“No, cellphones at the dinner table!”
My husband said this to my daughter a few weeks ago. She’s not a teenager (she’s 20 months old), and it wasn’t a real cellphone. It was a hand-held Tetris game that she likes to hold up to her ear and say, “Hello? Hello? K, bye.”
Nevertheless, no cellphones at the dinner table is a good rule of thumb. Have you ever been out to dinner with people who couldn’t take their eyes off their smartphone? Or how about those folks who drag their laptops to meetings and then become so engrossed in whatever is on their screen (maybe it’s Tetris) that they have to have the major points of discussion repeated to them? Irritating isn’t it?
Technology is supposed to save time, save money and increase efficiency. But in many cases it’s having the opposite effect and becoming a distraction rather than a useful tool. Digital distractions are becoming such an issue that companies like AG Chrysler and the technology firm Atos are assessing how employees use technology and creating some interesting new policies regard its use For example, during an employee’s time off, Chrysler reroutes their emails to a back-up person so those on vacation aren’t faced with an exploding inbox upon their return. Atos is moving to a zero email policy and phasing out internal emails. For a great discussion about digital distractions, check out this piece from the radio show,”Here and Now.”
After I heard the episode, I started thinking about how digital distractions don’t just occur in the corporate world, they happen in healthcare settings as well. I’ve heard from both patients and nurses that when using EMR, healthcare workers are more focused on the technology than on the patients. Nurses say they feel like the patient is just there to give them data to so they can check off boxes on computer screens. And patients often complain healthcare providers don’t make eye contact with them. Add in alarm fatigue, which happens when clinicians are so overwhelmed by healthcare device alerts that they miss significant alarms, and you can see how digital distractions can effect healthcare delivery.
So how can healthcare providers regain clarity amid technological chaos? Applying the low-tech concept of mindfulness to technology use is one place to start.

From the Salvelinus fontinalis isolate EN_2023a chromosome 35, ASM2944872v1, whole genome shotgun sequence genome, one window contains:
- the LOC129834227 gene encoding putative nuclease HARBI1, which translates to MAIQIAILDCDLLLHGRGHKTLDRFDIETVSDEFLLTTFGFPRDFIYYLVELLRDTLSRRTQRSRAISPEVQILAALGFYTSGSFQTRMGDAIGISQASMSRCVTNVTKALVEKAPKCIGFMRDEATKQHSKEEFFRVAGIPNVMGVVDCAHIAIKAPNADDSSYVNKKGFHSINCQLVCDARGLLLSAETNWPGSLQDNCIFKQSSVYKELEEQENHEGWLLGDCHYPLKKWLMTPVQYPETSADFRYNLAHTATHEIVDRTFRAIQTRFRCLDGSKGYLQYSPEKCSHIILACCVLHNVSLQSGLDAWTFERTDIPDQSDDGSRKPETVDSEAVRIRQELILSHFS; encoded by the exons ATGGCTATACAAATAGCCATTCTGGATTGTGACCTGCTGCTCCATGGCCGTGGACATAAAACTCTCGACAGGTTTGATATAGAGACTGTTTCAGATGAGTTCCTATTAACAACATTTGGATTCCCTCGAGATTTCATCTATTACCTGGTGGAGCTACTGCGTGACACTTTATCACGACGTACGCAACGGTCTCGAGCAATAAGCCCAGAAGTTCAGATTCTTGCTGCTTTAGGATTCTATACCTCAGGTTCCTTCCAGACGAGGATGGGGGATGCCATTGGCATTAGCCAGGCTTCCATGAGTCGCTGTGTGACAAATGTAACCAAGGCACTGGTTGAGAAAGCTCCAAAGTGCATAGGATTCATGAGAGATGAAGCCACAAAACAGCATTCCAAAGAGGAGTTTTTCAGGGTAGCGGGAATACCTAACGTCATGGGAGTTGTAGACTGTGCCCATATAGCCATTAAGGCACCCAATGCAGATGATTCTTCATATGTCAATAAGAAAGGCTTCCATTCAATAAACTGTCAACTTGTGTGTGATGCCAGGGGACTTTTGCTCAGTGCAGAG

What exactly is mindfulness? It’s simply the act of paying attention. When you are mindful, you’re not thinking about the past and you’re not making a mental to-do list for the future, you’re just paying attention to the present moment.
Go back to my example of the serial smartphone checkers. Were they being mindful? Nope, they were distracted and not paying attention to the situation. The same goes for the healthcare providers who don’t make eye contact when using EHR. Their minds aren’t focused on the patient, it’s focused on the charting.
Mindfulness sounds like a simple solution but because we are so used to being bombarded by email, text messages and device alarms, it may be harder than expected to stay focused on one thing. It will take purposeful thought to incorporate mindfulness into your day, but it will be well worth it.
I suggest that all clinicians take a minute to become mindful before they enter a patient’s room. Stand still and mentally scan your body from head to toe. What are you feeling? Just note it and don’t decide whether it’s good or bad. Perhaps it’s a busy day and you’re getting pulled in all directions. When you scan your body you may notice you feel anxious or rushed or that you have a headache or feel tense in your shoulders. When you notice things like that just say, “Oh, I’m feeling anxious. Oh, my shoulders are tight.”
Then move on to taking some breaths. Count how long it takes you to inhale and exhale and extend that time. For example, if you notice it takes you to the count of three to inhale, try to make your exhale twice as long (to the count of six). Do this “two-to-one breathing” for about five breathes and then stop. Again, take note of how you feel.
Now you’re ready to meet your patient. But before you enter the room take one last second to tell yourself, “I will be present and focused.”
Once you enter the room, make eye contact with your patient and introduce yourself to him or her. Talk to them for a minute before you start typing on the computer or pushing buttons on the IV pump. If you notice your mind straying and starting to think about other things, label it “thinking” and then return your focus to your patient. This act of mindfulness will help you and your patient feel more connected.
Once you have mindfulness down, perhaps you can expand it to your unit, your department or the entire facility. One amazing act of mindfulness (though it’s not labeled as such) is the Sacred 60 at Texas Health Presbyterian Hospital in Dallas. Everyday between 9 a.m and 10 a.m, nurse managers have an hour with no interruptions to talk with patients and staff. There are no calls, no emails and no meetings. The hospital’s Chief Nurse Exectuive Cole Edmonson, RN, began this program in 2010. Since then, patients’ “likelihood to return” went from 15 percent to 90 percent and nurse managers’ job satisfaction rates increased by 23 percent.
Amazing what mindfulness can do! ♦
Jennifer Thew, RN, MSJ
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